Sale of Contraception Device Restricted

FDA restricts sale and distribution of Essure contraception device

(RxWiki News) The US Food and Drug Administration (FDA) is restricting the sale and distribution of a permanent, implantable device used to prevent pregnancy.

The FDA recently announced the restriction of the sale and distribution of the Essure device. The move is part of an effort to ensure that women considering permanent contraceptive devices like Essure are given sufficient information to make an informed decision.

The Essure device, a soft, flexible insert, is inserted by a health care provider into the fallopian tubes. Over several months, tissue forms around the insert. As a result, the tissue creates a barrier that prevents sperm from reaching the eggs, which prevents pregnancy.

Essure is the only permanently implanted birth control device that does not require a surgical incision, according to the FDA. The agency said it believes some women are not being adequately informed of the risks tied to the Essure device before having it implanted.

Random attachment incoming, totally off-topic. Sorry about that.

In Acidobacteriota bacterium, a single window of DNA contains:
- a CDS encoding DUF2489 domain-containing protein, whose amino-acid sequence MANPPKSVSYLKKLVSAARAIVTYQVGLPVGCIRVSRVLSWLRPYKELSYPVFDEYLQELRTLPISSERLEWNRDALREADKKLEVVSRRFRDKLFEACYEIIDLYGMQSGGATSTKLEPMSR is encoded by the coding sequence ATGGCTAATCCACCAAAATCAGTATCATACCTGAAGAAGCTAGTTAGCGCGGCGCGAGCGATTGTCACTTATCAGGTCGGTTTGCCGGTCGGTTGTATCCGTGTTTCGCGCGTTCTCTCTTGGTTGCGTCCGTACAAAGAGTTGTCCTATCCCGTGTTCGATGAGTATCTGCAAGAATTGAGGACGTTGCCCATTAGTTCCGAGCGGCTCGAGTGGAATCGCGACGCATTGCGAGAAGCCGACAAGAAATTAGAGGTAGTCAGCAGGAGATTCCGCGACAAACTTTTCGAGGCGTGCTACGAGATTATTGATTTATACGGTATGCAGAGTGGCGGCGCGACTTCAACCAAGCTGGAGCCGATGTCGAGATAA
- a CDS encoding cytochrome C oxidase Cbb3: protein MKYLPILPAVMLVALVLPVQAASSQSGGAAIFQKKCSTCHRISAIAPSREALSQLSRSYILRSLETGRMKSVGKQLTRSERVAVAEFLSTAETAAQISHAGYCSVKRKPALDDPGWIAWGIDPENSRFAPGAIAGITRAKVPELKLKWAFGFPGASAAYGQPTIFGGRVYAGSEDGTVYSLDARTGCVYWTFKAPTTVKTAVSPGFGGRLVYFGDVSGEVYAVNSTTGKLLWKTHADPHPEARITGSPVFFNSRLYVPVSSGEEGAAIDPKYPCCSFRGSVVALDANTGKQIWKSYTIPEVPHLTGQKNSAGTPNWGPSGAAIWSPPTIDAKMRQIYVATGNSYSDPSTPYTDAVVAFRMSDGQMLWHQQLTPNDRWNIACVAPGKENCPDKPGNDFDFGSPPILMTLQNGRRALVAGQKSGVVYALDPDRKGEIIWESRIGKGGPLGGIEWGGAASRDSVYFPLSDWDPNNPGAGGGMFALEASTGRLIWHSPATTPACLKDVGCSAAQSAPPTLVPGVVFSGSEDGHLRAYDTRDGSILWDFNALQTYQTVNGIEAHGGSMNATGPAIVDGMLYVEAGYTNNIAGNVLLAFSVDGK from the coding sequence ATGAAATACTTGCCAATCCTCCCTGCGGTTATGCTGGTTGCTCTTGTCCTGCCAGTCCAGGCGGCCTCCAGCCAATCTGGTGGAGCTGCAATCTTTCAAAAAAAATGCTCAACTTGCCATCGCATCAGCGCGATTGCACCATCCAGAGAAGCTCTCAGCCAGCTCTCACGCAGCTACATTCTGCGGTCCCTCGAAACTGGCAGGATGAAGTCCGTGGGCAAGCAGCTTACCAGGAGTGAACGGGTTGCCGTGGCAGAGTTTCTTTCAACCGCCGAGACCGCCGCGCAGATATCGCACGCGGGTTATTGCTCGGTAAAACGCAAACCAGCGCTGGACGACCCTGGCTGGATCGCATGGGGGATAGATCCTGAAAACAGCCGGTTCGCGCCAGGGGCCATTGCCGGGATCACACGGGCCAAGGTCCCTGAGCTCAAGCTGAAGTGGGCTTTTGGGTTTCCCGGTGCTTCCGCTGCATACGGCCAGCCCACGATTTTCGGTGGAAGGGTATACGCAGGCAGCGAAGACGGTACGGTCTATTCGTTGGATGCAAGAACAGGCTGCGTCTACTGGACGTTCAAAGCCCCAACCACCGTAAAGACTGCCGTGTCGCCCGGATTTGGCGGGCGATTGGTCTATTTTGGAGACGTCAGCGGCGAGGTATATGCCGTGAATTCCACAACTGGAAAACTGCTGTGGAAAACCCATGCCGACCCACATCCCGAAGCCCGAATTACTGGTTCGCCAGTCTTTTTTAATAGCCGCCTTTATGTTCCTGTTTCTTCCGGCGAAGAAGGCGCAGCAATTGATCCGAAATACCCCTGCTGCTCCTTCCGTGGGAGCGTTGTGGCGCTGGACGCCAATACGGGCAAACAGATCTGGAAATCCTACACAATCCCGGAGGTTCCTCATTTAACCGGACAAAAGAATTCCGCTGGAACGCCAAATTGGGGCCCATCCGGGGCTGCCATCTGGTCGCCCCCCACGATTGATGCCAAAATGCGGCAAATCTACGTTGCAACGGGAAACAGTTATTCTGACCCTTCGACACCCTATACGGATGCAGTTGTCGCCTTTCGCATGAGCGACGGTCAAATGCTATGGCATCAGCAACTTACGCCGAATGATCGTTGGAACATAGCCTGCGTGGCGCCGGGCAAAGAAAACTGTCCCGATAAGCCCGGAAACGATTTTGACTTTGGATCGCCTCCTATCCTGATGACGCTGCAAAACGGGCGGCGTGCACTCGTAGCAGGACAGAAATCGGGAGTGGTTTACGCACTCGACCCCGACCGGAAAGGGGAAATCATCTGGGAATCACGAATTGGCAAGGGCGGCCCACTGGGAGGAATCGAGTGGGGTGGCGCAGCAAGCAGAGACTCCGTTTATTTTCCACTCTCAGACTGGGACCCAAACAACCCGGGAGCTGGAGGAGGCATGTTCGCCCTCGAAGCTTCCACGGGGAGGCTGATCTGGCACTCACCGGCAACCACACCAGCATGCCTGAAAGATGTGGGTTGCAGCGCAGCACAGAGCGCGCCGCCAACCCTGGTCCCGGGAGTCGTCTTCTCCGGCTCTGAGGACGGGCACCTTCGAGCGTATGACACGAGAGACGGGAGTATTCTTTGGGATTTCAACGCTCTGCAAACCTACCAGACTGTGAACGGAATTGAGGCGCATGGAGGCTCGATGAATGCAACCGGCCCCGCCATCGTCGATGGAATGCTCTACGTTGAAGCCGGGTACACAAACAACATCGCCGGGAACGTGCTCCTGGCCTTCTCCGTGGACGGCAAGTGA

Some women who have had the Essure device implanted have experienced adverse events like allergic reactions, perforation (puncturing) of the uterus or fallopian tubes, migration of inserts to the stomach or pelvic cavity and pain that does not go away. Some women have reported headaches, feeling tired, changes in weight, hair loss and mood changes like depression. However, the FDA said these symptoms may not necessarily be tied to Essure.

Sales of Essure have declined since the FDA ordered device maker Bayer to conduct a study and add a boxed warning and patient decision checklist to Essure's labeling. The newly required Essure labeling includes the restriction of the sale and distribution of the device to health care providers and facilities that provide information to patients about the device's risks and benefits.

This includes the patient brochure, titled “Patient-Doctor Discussion Checklist – Acceptance of Risk and Informed Decision Acknowledgement,” which the health care provider must review with the patient to ensure she understands the risks and benefits tied to Essure. Both the patient and the health care provider implanting the device must sign the brochure.

Ask your health care provider any questions you have about family planning.

Written By Anyssa Garza, PharmD, BCMAS